Internal tools are where businesses run their operations. I know - it sounds very broad but that’s because each organization’s needs can be very different, and internal tools are widely used to perform various actions such as keeping track of the inventory, processing customer claims, confirming bookings and refunds, collaborating internally, performing KYC processes, managing fleets, exporting data, visualizing dashboards… this could be a never-ending list.
Some of these operations are common, and solutions like CRMs, ticketing software, or popular Business Intelligence (BI) tools fit their needs. Others are so specific to one organization that ready-to-use solutions are not a good fit for them, and such organizations are more likely to build internal tools in-house. In the past, it used to be the case of 99% of them but third-party internal tool solutions like Forest Admin have changed the game.
Internal tools are often called back-office tools because, in contrast to the front-office, they are never visible to customers. Does it make them less important? Let’s stop here for a moment. Obviously, the customer-facing app is king, as apps and services are designed to address the customers’ problems. However, don’t make the mistake of thinking that customers are not impacted by the quality or the lack of internal tools. Without customer support tools, customers wouldn’t get their issues solved. Without KYC systems, financial services businesses wouldn’t be able to operate. Without analytical tools, product performance, retention, or growth wouldn’t be monitored.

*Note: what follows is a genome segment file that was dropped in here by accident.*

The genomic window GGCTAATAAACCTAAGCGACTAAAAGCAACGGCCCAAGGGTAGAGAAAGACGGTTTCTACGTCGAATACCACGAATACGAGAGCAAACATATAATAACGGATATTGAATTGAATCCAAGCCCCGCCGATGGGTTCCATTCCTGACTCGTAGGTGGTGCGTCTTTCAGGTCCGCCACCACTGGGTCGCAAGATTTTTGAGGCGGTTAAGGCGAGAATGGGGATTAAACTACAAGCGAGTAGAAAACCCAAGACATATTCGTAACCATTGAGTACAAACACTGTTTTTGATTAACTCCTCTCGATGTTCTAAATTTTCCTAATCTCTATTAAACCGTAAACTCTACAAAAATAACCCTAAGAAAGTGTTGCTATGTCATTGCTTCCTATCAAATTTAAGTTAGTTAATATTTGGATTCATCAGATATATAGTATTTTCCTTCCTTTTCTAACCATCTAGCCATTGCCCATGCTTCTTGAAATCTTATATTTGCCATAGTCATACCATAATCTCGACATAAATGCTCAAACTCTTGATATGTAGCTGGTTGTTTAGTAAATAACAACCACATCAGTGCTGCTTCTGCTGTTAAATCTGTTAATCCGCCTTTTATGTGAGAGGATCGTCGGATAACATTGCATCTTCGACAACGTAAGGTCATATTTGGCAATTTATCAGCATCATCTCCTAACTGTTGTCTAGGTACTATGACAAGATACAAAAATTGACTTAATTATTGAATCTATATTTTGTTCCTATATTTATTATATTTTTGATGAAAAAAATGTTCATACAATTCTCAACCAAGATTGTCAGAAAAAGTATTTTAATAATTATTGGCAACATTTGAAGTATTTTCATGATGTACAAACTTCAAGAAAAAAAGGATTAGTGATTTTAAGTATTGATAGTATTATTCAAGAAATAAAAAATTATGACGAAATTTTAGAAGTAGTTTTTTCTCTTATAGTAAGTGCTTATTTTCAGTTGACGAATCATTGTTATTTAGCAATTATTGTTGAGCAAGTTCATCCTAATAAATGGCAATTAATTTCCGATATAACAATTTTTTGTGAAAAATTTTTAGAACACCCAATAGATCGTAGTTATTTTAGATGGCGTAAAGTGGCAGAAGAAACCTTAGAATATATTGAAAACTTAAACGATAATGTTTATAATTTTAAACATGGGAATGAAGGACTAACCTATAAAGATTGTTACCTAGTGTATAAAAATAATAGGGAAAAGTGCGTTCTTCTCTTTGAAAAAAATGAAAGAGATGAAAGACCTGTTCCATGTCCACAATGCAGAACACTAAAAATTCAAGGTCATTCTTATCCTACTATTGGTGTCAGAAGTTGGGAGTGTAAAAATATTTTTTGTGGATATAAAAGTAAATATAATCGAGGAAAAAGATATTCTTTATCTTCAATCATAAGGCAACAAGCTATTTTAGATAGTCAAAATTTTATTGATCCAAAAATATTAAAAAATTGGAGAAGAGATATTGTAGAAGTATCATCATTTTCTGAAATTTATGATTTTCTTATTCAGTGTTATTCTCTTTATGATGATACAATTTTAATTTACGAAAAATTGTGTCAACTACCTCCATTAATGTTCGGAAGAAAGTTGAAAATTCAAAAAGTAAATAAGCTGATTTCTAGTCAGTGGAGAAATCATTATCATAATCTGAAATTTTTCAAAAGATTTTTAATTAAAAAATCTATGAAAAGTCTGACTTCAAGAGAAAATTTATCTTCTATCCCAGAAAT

As a customer, every time you easily get quick, precise solutions from a friendly staff, you can bet this staff is equipped with top-of-the-class internal tools. As a business, investing in efficient internal tools is one of the most effective ways to increase customer satisfaction and employee retention.
The terms internal tool and admin panel are frequently considered as synonyms and used interchangeably. However, it’s important to know that internal tools have a broader meaning — every admin panel is an internal tool but not every internal tool is an admin panel. The main difference is that admin panels are built on top of the application’s database whilst internal tools can be built on top of any type of data source, like a SaaS provider such a Stripe, Intercom, or Salesforce. Internal tools built on top of such data sources allow for enriching the data that typically isn’t stored in the app’s database: payment details, marketing campaigns, customer support conversations, and similar. Thanks to that, business team members can handle complex workflows without worrying about where the data is located.
Internal tools also often refer to small tools tackling specific use cases that fit the needs of one small team or even one person. The admin panel is used by the whole company to collaborate on shared data from multiple sources across all teams and operations from customer support to warehouse management and financial controller.
CMS stands for Content Management System, and it is widely used to create, publish, organize, moderate, and delete a website’s content. WordPress, Webflow, and Ghost are among the most popular CMSes, and they all work in a way that users add or edit their content using an HTML editor, and the content is saved with the back-end in the database. Then, WordPress or another CMS shows the content based on the previously constructed front-end. They are monolithic in the sense they have all the functionalities included.
An interesting type of s CMS is a headless CMS, also called an API-first CMS. Such a system also gives the non-technical content editors the interface for managing content, but developers are free to choose their front-end technologies. Contentful, Sanity, ButterCMS, Content Stack, dotCMS, and Kontent by Kentico are popular content platforms and headless CMS solutions.